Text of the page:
Dark and rootsy, Lanois helped Dylan shine on 'Time Out of Mind'
By NICK TAVARES
STATIC and FEEDBACK Editor
In a couple of days, those who haven’t already downloaded a leaked copy will be treated to Neil Young’s latest batch of tunes, cycled through the sonically rich cone of Daniel Lanois, on the curiously titled Le Noise. Lanois has become somthing of a super producer, a la Steve Lillywhite or Brendan O’Brien, which makes him an interesting choice for this artist in particular.
Young does not typically work with anyone who will have him do things like, say, try more than two takes on a song. Or, perhaps, go back and fix a mistake. Producers can be fantastic, but Young thrives in non-produced settings. His greatest producer, the late David Briggs, shared that mentality and had Young get as close to the source as possible.
But what makes Lanois an interesting choice here is that, unlike his peers, he brings a particular, Earthy touch to everything he produces. Listen to his work on U2’s finest moment, The Joshua Tree, and you’ll hear a sound that harnesses the best of the band’s extravagant sound while leaving out most of the bombast. The knock, of course, is that everything produced by Lanois sounds like it was produced by Lanois. Where does the artist’s touch end and the producer’s begin?
But, by and large, I appreciate Lanois’ work. He’s able to capture rich, sonically exciting sounds that seemingly one else attempts, or is able to find. And when word broke about a month ago that this record was on the way, I went straight to his triumph — Bob Dylan’s stunning 1997 album, Time Out of Mind.
If you cared enough to pay attention to these things, you’ll remember that in 1997 and ’98, Time Out of Mind became something of a phenomenon, a brilliant album by an iconic artist who had done his best to stay out of the spotlight, at least when it comes to new music. He toured constantly, but so does REO Speedwagon. The days of Dylan offering new genius on tape seemed long gone.
All of that changed with Time Out of Mind. With songs like “Not Dark Yet,” “Cold Iron Bound,” “Highlands” and “‘Til I Fell in Love with You,” Dylan revealed a cache that would rank with his best work. And it fueled a return to relevant recording — every proper record he’s released since that point has been, at worst, great.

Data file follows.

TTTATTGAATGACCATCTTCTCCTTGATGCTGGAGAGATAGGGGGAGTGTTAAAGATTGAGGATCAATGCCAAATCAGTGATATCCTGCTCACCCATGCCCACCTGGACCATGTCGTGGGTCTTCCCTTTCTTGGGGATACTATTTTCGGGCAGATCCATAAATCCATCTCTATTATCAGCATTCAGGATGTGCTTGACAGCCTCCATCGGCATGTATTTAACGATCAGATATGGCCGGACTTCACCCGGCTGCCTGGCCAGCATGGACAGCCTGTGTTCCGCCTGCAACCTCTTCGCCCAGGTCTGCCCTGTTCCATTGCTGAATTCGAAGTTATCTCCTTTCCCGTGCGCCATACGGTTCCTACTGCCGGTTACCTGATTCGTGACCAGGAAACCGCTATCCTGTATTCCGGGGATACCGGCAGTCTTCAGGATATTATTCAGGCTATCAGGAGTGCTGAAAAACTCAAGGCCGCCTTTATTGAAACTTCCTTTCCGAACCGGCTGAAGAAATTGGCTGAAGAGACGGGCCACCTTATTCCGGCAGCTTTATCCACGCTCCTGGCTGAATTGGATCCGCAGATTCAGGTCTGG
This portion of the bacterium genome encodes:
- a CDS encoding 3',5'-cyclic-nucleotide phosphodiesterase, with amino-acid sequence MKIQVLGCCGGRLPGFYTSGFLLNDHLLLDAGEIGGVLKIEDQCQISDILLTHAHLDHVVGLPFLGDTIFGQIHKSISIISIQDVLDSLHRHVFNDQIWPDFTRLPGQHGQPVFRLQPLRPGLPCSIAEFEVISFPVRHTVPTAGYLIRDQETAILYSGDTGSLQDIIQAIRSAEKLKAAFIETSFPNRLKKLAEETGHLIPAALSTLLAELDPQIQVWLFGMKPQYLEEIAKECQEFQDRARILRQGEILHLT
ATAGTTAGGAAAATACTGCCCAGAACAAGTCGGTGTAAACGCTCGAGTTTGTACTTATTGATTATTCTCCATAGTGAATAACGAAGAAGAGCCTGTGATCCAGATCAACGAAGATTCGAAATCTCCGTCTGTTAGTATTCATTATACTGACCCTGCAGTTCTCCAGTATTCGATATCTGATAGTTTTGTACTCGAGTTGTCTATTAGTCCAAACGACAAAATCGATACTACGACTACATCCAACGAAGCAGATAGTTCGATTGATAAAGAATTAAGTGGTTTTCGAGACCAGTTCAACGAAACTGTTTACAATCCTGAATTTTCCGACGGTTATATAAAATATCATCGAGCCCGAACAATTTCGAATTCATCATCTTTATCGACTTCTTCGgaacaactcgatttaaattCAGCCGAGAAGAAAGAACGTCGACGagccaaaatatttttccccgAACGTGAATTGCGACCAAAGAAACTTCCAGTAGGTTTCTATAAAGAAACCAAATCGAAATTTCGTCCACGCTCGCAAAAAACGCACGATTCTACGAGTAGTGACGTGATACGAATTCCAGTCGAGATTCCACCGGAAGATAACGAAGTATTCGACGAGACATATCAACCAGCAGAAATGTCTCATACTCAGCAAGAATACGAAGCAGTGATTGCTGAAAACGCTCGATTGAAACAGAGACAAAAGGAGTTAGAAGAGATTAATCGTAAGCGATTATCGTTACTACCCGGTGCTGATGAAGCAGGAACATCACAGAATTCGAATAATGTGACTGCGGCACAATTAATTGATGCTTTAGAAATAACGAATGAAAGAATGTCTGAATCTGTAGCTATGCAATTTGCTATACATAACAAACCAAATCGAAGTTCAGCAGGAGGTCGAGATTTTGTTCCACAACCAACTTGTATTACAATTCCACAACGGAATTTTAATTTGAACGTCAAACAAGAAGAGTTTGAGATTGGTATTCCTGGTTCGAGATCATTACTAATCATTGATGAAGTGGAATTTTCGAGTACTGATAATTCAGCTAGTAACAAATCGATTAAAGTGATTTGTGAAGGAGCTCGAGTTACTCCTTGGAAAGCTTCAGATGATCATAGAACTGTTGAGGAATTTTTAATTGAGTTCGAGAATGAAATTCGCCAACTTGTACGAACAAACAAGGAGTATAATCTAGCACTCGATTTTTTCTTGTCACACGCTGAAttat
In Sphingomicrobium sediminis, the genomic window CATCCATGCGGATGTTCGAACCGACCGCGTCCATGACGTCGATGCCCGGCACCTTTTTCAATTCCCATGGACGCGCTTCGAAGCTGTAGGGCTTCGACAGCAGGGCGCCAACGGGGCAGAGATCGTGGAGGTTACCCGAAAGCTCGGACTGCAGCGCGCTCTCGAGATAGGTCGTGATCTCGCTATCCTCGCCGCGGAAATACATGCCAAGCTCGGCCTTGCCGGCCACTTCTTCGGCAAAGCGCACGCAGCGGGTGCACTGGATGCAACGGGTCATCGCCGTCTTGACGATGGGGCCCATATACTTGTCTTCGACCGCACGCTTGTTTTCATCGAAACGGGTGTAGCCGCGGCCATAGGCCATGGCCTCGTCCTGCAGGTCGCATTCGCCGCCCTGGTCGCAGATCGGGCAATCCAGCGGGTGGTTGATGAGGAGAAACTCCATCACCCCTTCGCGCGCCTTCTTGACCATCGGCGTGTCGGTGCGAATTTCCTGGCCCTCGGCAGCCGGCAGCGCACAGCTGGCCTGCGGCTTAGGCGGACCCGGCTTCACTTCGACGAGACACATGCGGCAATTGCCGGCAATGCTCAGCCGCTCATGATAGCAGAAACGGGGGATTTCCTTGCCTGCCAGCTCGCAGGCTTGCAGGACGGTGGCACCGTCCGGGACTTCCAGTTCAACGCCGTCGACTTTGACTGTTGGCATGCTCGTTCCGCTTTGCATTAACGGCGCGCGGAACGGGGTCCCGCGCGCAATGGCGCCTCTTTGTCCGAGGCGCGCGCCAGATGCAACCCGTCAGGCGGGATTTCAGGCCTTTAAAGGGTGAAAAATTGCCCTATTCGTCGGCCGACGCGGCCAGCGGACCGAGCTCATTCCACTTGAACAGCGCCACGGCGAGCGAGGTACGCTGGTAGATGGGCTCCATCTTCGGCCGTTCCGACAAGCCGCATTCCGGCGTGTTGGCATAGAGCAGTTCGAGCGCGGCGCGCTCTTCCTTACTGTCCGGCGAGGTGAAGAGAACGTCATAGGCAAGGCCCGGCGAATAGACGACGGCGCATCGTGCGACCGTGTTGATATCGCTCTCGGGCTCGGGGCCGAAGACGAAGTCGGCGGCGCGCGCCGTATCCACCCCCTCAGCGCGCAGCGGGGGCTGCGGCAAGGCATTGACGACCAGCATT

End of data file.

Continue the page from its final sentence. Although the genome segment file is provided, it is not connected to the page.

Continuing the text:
Now, a producer is only as good as his source material, so here, Lanois struck gold with Dylan’s best set of songs in 20 years.
The record begins with the distant, frightening strains of an old organ before Dylan, through his raspy sing-speak, announces, “I’m walking through streets that are dead.” The vocals are front and center. As “Love Sick” unfolds, new instruments are presented, some near, some distant. A far-off steel guitar. Drums tucked away in the corner of the room. A bass lost in the back. An electric piano somewhere to the left. An electric guitar cutting the listener’s throat.
The microphones pan and swirl throughout the room, creating a haze that is at once warm and disturbing. Dylan is notorious for not having set arrangements, and much of this record was recorded live. What Lanois has done, though, is set everything up just so. Distant and close mics reflect the confusion and bitterness of the song. Dylan does 90 percent of the work here; Lanois allows the personality of the song to shine, or in this case, burn, through the speakers. It’s nothing short of brilliant, and it’s one of the greater magic tricks I’ve ever heard in a song.
This is his strength. He shines on this album, and on another Dylan gem, 1989's Oh Mercy, and it's why folks should feel free to be excited about Young’s Le Noise.
“I wanted him to understand that I've spent years dedicated to the sonics in my home,” Lanois said in a statement regarding Young’s new album, “and that I wanted to give him something he'd never heard before.”
Whether or not this collection will be any good rests on Young’s shoulders. But if he’s written some winners, he’s given himself an incredible head-start in recruiting Lanois’ sonically advanced ears.